May 02, 2013
BLOOMINGTON, Ind., May 2 — NASA's Operation IceBridge mission wraps up its spring flight season this week, gathering radar data about Earth's polar ice sheets to help scientists better understand global climate change. Experts from Indiana University have once again played a key role in the mission's success.
As the largest airborne survey of Earth's polar ice, the twice-yearly IceBridge missions generate massive amounts of data - all stored and archived by Indiana University's research cyberinfrastructure.
For the past four years, IU Research Technologies, a cyberinfrastructure and service center affiliated with the Pervasive Technology Institute (PTI), has provided IT support for the Center for Remote Sensing of Ice Sheets (CReSIS), a National Science Foundation Science and Technology Center led by the University of Kansas. Kansas scientists provide NASA with the radar technology that measures the physical interactions of polar ice sheets in Greenland, Chile and Antarctica.
IU experts bring innovative data management and storage solutions to the missions.
"Essentially, IU has built a supercomputer that can fly," said Rich Knepper, manager of IU's campus bridging and research infrastructure team within Research Technologies. "During this current mission, our system provided analysis of radar data as the data was collected - in real time — allowing mission scientists to see the ice bed information as the plane flies over the Arctic."
The IU and CReSIS relationship grew from academic research led by IU Distinguished Professor Geoffrey C. Fox, who leads the IU Digital Science Center. The Digital Science Center is affiliated with the IU School of Informatics and PTI.
During last fall's trip to Antarctica, IU unveiled its in-flight data copy system, a tool that enables real-time data processing and archiving. With instant access to their data, the scientists can determine in flight which polar ice sheets require a closer look, saving time and money.
The in-flight data copy system is a proven success, having processed 21 Terabytes of data about the South Pole's ice sheets. This year's IceBridge Arctic campaign runs from March 18 to May 3, operating out of airfields in Thule and Kangerlussuaq, Greenland, and Fairbanks, Alaska. The IU tool is expected to collect close to 90 Terabytes of information. Matt Standish, IU systems administrator and core services team lead for Research Technologies, created the in-flight data copy system and accompanies it on the missions.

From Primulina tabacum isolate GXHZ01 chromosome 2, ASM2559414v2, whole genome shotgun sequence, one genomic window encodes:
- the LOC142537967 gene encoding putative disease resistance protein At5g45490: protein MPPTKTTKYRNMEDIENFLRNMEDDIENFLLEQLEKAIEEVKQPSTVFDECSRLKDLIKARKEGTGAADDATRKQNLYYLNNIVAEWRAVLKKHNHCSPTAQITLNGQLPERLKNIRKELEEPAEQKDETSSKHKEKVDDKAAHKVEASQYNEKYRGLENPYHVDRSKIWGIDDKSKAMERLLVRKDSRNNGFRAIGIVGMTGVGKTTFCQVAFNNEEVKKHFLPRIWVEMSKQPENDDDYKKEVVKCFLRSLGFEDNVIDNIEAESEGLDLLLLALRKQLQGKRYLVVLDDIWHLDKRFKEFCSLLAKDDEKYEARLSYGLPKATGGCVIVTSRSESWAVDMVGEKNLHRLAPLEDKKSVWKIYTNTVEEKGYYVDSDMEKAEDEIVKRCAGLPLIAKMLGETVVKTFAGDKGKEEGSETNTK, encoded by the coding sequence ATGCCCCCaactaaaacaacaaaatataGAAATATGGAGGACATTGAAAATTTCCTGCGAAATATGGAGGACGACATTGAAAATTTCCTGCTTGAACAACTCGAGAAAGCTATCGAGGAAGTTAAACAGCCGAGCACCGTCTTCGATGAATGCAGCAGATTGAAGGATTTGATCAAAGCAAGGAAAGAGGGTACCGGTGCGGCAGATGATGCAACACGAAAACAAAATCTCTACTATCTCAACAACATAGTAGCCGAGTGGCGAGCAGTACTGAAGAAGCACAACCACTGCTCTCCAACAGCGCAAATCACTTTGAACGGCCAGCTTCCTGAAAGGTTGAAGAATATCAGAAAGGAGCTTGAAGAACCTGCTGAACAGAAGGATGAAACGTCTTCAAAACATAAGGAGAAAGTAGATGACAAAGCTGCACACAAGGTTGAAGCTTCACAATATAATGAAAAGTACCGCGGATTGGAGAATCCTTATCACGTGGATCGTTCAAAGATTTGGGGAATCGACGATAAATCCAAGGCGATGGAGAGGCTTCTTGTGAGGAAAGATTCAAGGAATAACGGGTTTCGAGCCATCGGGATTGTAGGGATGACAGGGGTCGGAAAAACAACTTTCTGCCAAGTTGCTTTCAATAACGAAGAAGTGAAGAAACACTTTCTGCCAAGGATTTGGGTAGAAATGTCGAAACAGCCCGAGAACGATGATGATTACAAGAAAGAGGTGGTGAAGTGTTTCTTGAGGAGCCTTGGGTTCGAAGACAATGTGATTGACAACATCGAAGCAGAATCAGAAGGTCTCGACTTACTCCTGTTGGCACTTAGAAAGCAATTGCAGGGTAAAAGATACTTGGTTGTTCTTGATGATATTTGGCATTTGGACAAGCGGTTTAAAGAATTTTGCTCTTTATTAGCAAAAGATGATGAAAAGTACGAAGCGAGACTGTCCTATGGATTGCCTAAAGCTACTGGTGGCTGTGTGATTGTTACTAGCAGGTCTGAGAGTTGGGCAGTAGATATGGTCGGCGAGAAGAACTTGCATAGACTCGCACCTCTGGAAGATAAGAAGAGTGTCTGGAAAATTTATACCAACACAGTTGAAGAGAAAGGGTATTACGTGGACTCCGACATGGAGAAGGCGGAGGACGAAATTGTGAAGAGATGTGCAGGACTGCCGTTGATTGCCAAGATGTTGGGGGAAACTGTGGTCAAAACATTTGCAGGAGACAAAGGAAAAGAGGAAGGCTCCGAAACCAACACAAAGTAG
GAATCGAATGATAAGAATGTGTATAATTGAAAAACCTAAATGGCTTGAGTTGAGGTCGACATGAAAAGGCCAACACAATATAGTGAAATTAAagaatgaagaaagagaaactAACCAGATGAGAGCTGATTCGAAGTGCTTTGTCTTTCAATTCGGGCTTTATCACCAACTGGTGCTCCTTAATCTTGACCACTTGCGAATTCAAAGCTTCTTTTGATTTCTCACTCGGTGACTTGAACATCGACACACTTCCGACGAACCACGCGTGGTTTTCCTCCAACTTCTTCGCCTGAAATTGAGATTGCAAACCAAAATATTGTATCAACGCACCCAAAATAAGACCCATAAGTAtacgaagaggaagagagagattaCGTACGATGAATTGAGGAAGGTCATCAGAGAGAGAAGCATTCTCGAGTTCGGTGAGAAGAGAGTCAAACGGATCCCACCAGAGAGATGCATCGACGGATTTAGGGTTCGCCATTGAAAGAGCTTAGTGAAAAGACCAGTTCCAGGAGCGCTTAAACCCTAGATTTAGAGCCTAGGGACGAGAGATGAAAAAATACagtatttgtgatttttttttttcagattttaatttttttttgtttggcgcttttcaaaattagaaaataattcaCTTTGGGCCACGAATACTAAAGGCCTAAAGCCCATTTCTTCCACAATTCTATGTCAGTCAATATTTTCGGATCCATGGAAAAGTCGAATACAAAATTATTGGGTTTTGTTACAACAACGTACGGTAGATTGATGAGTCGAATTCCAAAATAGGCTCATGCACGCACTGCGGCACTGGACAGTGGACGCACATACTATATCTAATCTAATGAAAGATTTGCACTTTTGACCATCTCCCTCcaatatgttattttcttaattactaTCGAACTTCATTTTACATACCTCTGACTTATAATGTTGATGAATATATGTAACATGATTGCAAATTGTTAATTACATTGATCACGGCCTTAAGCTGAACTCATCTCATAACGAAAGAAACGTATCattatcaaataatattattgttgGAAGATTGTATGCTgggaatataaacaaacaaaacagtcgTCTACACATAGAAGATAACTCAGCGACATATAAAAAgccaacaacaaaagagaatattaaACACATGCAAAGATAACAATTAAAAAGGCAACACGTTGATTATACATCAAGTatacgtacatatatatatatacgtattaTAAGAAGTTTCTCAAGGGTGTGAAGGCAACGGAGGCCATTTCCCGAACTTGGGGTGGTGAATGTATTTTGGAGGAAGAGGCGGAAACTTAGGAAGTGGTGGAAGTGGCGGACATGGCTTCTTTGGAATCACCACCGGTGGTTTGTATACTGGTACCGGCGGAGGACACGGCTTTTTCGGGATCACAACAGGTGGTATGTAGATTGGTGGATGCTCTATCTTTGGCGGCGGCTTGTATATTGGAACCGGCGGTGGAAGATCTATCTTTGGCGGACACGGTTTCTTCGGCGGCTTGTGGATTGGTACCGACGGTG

The success of these data storage and processing innovations depends on IU's Polar Research Operations Center (PROC), located within the Data Center at IU Bloomington. This state-of-the-art facility is designed to ensure the safety and security of IU's advanced networking, computer processing and data storage equipment. Thanks to PROC, the Research Technologies team has a dedicated space to experiment with new processes and breakthroughs designed to speed science.
"This facility allows us to prepare mission equipment, build storage sets and transfer data for processing - all in one space, both physically and electronically," said Matt Link, director of systems for IU Research Technologies. "It's the perfect place to prototype our systems and ensure they meet the high standards of performance we expect, and for which IU is known."
About Indiana University Pervasive Technology Institute
Pervasive Technology Institute (PTI) at Indiana University is a world-class organization dedicated to the development and delivery of innovative information technology to advance research, education, industry and society. Supported in part by a $15-million grant from the Lilly Endowment, Inc., PTI is built upon a spirit of collaboration and brings together researchers and technologists from a range of disciplines and organizations, including the IU School of Informatics and Computing at IU Bloomington, the IU Maurer School of Law, and University Information Technology Services at Indiana University.
Source: Indiana University
10/30/2013 | Cray, DDN, Mellanox, NetApp, ScaleMP, Supermicro, Xyratex | Creating data is easy… the challenge is getting it to the right place to make use of it. This paper discusses fresh solutions that can directly increase I/O efficiency, and the applications of these solutions to current, and new technology infrastructures.
10/01/2013 | IBM | A new trend is developing in the HPC space that is also affecting enterprise computing productivity with the arrival of “ultra-dense” hyper-scale servers.
Ken Claffey, SVP and General Manager at Xyratex, presents ClusterStor at the Vendor Showdown at ISC13 in Leipzig, Germany.
Join HPCwire Editor Nicole Hemsoth and Dr. David Bader from Georgia Tech as they take center stage on opening night at Atlanta's first Big Data Kick Off Week, filmed in front of a live audience. Nicole and David look at the evolution of HPC, today's big data challenges, discuss real world solutions, and reveal their predictions. Exactly what does the future holds for HPC?